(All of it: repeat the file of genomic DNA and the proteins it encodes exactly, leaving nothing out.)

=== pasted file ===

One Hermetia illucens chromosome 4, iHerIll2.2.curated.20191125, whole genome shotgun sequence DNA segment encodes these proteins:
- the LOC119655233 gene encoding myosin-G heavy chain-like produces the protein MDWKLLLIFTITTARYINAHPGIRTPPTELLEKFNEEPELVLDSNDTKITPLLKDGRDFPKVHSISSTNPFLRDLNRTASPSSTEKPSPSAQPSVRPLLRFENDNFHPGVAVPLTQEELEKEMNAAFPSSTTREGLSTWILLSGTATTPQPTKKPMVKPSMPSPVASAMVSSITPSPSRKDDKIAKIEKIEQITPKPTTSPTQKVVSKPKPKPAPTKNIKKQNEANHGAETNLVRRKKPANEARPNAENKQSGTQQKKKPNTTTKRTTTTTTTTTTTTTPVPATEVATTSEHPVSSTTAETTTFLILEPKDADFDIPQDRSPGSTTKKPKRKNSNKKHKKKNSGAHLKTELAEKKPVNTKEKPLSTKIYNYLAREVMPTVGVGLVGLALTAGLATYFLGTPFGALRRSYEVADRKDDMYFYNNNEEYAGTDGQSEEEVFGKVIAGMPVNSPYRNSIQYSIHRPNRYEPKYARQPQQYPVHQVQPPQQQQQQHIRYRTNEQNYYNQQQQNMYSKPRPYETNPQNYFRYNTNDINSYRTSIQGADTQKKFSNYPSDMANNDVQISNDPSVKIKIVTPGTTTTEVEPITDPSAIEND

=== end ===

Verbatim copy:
One Hermetia illucens chromosome 4, iHerIll2.2.curated.20191125, whole genome shotgun sequence DNA segment encodes these proteins:
- the LOC119655233 gene encoding myosin-G heavy chain-like produces the protein MDWKLLLIFTITTARYINAHPGIRTPPTELLEKFNEEPELVLDSNDTKITPLLKDGRDFPKVHSISSTNPFLRDLNRTASPSSTEKPSPSAQPSVRPLLRFENDNFHPGVAVPLTQEELEKEMNAAFPSSTTREGLSTWILLSGTATTPQPTKKPMVKPSMPSPVASAMVSSITPSPSRKDDKIAKIEKIEQITPKPTTSPTQKVVSKPKPKPAPTKNIKKQNEANHGAETNLVRRKKPANEARPNAENKQSGTQQKKKPNTTTKRTTTTTTTTTTTTTPVPATEVATTSEHPVSSTTAETTTFLILEPKDADFDIPQDRSPGSTTKKPKRKNSNKKHKKKNSGAHLKTELAEKKPVNTKEKPLSTKIYNYLAREVMPTVGVGLVGLALTAGLATYFLGTPFGALRRSYEVADRKDDMYFYNNNEEYAGTDGQSEEEVFGKVIAGMPVNSPYRNSIQYSIHRPNRYEPKYARQPQQYPVHQVQPPQQQQQQHIRYRTNEQNYYNQQQQNMYSKPRPYETNPQNYFRYNTNDINSYRTSIQGADTQKKFSNYPSDMANNDVQISNDPSVKIKIVTPGTTTTEVEPITDPSAIEND